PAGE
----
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Sexual vulnerability

In Community and Relationship, Love, Sex and Sexuality by janet.mcgeever0 Comments

Sexual vulnerability in the context of a loving relationship, means leaving aside the ‘games’ we play to protect ourselves, to get love, to perform, or perhaps look a certain way to our partner. It does not mean leaving you prey to abuse of any sort.

 

Bringing these two words together –sex and true, authentic vulnerability –may seem scary. It’s a bridge that many don’t want to cross. Yet its richness is so rewarding.

So what does it truly mean to be sexually vulnerable in a relationship?

It means becoming aware of all the strategies
we use to get love or to manipulate another or ourselves to get the things we want for pleasure, safety, security, love or power –or to stop ourselves from being hurt –yet again.

Sexual vulnerability cannot exist without emotional vulnerability. They are two sides of the same coin. Resisting vulnerability creates a protective armour. Opening to vulnerability means taking the armour off and laying down your weapons, your defence mechanisms, your pride, and your ego, for love.

It means being willing to meet all the feelings of resistance when we are making love or moving towards making love.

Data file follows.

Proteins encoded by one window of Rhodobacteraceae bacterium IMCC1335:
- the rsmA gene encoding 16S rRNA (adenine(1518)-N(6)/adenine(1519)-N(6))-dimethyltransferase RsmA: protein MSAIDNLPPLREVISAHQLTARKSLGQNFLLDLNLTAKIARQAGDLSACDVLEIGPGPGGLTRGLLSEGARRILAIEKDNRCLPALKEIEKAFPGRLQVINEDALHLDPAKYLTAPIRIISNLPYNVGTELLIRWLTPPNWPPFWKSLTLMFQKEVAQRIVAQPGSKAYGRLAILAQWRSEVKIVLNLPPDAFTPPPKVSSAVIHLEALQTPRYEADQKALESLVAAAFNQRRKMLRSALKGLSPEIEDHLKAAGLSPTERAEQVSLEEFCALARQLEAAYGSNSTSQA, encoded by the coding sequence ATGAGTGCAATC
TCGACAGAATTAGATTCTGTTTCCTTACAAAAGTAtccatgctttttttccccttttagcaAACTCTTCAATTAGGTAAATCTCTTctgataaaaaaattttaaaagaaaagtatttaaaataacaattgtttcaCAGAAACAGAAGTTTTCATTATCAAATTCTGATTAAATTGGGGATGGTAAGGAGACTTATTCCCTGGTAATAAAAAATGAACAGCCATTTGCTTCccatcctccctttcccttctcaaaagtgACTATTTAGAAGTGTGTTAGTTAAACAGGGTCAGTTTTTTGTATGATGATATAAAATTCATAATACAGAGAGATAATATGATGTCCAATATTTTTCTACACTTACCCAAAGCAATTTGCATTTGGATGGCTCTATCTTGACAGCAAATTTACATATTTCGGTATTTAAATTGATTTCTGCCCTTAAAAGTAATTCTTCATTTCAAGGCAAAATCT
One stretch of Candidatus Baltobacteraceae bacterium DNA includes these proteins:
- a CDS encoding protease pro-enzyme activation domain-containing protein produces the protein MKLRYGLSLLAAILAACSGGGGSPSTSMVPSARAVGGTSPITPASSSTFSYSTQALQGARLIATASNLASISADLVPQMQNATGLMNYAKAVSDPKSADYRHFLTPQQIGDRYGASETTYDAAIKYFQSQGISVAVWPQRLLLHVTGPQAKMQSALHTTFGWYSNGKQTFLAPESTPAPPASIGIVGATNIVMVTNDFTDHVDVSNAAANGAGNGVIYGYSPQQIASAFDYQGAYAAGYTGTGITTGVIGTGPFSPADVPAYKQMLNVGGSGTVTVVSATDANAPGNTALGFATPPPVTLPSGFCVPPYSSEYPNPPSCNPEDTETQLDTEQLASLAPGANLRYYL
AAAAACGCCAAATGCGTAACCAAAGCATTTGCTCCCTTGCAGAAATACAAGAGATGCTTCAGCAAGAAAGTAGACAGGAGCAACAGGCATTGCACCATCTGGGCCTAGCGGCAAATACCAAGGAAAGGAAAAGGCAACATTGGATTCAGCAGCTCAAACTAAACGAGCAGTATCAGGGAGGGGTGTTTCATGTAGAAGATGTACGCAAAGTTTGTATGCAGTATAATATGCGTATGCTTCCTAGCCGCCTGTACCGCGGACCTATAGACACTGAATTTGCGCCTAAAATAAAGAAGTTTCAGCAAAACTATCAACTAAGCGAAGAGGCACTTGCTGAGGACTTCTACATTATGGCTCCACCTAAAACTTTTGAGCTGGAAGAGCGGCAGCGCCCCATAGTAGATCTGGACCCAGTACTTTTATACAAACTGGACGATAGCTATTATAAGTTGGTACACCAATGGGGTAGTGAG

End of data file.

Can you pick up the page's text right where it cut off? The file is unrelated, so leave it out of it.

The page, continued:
It means not just going through the ‘act’ of lovemaking but fully participating with your heart, and being willing to meet any uncomfortable feelings that may arise, including pleasure!

It also means speaking what’s true and real for you in any given time, even when you fear your lover will not be happy.

It means to STOP the talking where there has been too much talking, causing a lack of presence.

It means being willing to allow the body to soften
Once the body softens and relaxes, so much opening is possible. Sometimes tears flow–a release of the held-in tension. Healing of your past is possible. A whole chapter of your sexual past can then slide away.

It means letting go of agendas and goals and simply opening to the moment as it unfolds.

It means keeping to an agreement to making time for love.

Allowing yourself to be sexually/emotionally vulnerable to a trusted lover means that you are willing to be present in YOUR body –to be present to the first most important person in your life –YOU. In fact, while it may seem that one is putting up a protective barrier to the other, the truth is that you are actually caging your own heart, to yourself, to life… and hey, that’s painful isn’t it–when love can’t get in and love can’t get out.

The sweetest, most beautiful thing in life that makes it worth living is when you can feel love in your heart, and in every cell of your being, and there are no barriers to love.

Being sexually vulnerable means choosing love and being willing to meet these inner barriers with love. And Rumi said it all those centuries agoYour task is not to seek for love, but merely to seek and find all the barriers within yourself that you have built against it.’

 

Janet McGeever is presenting The Making Love Retreat in Montville, Qld., in September, with her partner, Gene Thompson.

A speaker and mentor in women’s spirituality, sexuality and relationships, Janet is Australian presenter of The Making Love Retreat, with her partner Gene, supporting couples to create a deeper connection and harmonise their sexual relationship.

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